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International leather congress held in Dresden

Reporting on the recent IULTCS event.

by Christine Powley-Williams

The International Union of Leather Technologists and Chemists Societies (IULTCS) was founded in London in 1897. Its aim is to foster cooperation between member societies, to further the advancement of leather science and technology, to form commissions for special studies, and to establish international methods of sampling and testing leather and materials associated with leather manufacture.

The XXV IULTCS Congress was held in Dresden, Germany in June 2019, welcomed 440 delegates from 27 countries, and had the overall theme of ‘Benign by design – leather – the future through science and technology’. The presentations focused on using research and development as the basis of continuous improvement with regard to material properties, efficient technologies and sustainable processes. Great emphasis was given on caring for human health and the environment, as well as consumption of non-renewable resources.

Topics under discussion

The programme started with the keynote Heidemann Lecture, ‘As tough as leather: macro to nano scale perspectives of collagen’, which investigated the functional significance of collagen in connective tissue. There were a number of practical papers considering such issues as ‘the lifecycle analysis (LCA) of leather’, and ‘the use of vegetable tanning materials as natural antibacterial agents that can interact with shoe inhabiting bacteria to help ease the problem of foot odour’, which is a common problem with sports footwear.

SATRA’s Christine Powley-Williams – a member of the IULTCS Executive Committee – chaired the final session of the congress. This focused on ‘sustainability and promoting the benefits of leather as a sustainable material’. The session included a lively presentation by Germany-based Zirkeltraining, which upcycles materials from school gymnasiums – such as leather from pommel horses and the fabric from crash mats – into a variety of leathergoods, including luggage and bags. The demand for its products has been so great that the company is now struggling to access enough old equipment to use.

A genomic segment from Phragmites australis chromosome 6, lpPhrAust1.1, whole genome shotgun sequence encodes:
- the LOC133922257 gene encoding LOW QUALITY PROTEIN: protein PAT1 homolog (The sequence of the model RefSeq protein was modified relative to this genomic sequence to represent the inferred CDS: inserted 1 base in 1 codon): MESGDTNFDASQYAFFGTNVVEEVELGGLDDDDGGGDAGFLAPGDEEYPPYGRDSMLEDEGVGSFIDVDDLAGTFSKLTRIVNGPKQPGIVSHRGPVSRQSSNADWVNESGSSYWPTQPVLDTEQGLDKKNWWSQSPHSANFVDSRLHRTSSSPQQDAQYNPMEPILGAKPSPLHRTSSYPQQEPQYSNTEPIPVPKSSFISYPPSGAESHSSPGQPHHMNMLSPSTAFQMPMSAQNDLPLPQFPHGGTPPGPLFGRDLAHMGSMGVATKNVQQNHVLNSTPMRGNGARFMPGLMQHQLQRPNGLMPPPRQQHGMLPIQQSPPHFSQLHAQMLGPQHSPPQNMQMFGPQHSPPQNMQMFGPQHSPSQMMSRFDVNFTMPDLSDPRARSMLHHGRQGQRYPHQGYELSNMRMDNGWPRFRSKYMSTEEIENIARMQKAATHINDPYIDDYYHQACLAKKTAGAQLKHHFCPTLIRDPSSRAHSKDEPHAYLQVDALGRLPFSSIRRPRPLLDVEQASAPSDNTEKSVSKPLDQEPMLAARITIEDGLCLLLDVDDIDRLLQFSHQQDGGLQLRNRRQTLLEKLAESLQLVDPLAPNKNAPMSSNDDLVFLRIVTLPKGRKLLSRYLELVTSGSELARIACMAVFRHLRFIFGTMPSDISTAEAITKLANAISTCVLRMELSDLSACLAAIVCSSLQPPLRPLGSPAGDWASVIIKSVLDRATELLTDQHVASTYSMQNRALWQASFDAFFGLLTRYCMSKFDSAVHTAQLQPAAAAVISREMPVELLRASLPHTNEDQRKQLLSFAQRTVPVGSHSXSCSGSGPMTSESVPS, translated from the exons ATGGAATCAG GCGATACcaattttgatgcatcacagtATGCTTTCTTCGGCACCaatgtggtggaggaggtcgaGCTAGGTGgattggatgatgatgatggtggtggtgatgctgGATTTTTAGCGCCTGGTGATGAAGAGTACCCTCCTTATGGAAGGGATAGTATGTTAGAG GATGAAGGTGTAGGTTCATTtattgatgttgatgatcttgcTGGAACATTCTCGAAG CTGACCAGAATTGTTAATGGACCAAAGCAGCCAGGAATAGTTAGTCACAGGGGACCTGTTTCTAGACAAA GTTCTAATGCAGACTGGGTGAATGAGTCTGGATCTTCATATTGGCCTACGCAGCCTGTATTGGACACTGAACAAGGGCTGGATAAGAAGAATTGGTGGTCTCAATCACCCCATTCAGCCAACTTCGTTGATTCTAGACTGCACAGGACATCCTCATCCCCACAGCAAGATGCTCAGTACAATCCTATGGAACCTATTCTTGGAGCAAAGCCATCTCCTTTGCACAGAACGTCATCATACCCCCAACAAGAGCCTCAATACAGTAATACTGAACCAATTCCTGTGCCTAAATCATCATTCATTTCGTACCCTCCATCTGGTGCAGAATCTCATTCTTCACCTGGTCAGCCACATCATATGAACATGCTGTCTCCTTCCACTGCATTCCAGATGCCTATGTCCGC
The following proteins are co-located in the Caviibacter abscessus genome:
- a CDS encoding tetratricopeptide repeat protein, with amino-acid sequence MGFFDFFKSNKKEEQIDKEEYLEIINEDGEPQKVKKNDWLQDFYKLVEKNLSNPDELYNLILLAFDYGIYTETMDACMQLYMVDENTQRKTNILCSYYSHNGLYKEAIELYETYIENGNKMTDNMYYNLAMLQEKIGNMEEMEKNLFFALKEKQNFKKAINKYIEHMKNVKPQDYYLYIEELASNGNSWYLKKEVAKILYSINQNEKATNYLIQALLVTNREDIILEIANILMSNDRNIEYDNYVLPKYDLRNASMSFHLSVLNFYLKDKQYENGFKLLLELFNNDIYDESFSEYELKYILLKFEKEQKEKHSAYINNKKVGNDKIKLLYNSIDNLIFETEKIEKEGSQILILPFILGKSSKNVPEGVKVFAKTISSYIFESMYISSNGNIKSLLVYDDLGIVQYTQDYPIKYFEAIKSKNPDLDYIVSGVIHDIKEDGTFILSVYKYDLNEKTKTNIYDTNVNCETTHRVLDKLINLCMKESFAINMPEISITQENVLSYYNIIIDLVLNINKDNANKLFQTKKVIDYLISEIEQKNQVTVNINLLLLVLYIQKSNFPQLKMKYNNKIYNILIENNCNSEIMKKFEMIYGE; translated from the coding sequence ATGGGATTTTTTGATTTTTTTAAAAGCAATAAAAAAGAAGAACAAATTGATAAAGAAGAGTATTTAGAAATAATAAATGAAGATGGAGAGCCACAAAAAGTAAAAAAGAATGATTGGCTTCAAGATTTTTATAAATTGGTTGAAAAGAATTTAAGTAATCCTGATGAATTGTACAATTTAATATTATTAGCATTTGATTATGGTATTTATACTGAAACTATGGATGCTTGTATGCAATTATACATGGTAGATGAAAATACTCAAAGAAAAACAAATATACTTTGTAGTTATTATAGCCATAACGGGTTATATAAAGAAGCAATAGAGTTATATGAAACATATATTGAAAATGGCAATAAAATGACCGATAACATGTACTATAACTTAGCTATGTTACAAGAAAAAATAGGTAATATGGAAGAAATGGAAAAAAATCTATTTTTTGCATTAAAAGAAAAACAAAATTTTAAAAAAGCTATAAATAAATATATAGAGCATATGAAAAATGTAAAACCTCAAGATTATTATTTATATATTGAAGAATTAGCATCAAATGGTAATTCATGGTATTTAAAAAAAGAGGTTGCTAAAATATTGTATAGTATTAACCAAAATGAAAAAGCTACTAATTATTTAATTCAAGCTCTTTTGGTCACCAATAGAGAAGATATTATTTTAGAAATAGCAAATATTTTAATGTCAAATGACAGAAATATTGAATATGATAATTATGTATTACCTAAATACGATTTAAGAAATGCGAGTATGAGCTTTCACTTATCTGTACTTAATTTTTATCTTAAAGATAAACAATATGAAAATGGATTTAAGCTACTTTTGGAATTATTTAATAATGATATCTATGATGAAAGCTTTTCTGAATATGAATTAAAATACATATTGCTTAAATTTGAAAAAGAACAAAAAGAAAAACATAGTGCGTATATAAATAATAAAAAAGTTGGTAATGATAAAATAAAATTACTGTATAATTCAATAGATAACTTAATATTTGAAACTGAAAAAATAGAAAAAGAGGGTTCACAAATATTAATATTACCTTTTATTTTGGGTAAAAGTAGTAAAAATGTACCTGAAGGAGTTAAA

For the first time, the organisers of the congress launched the ‘Scientific Patronage Initiative’, in which a number of companies financially assisted young people to attend the congress who would otherwise be unable to participate. A total of 74 students from Bangladesh, Brazil, China, Ethiopia, India, New Zealand, Tanzania, Turkey and the UK were given support with their registration and travel costs.

The photograph at the top of this page shows from left: Dr Alex Föller – secretary general of the TEGEWA chemicals manufacturers’ association, Bernd Dörr (owner of Zirkeltraining), SATRA’s Christine Powley-Williams and Markus Kreykenbohm of Zirkeltraining.

Publishing Data

This article was originally published on page 46 of the September 2019 issue of SATRA Bulletin.

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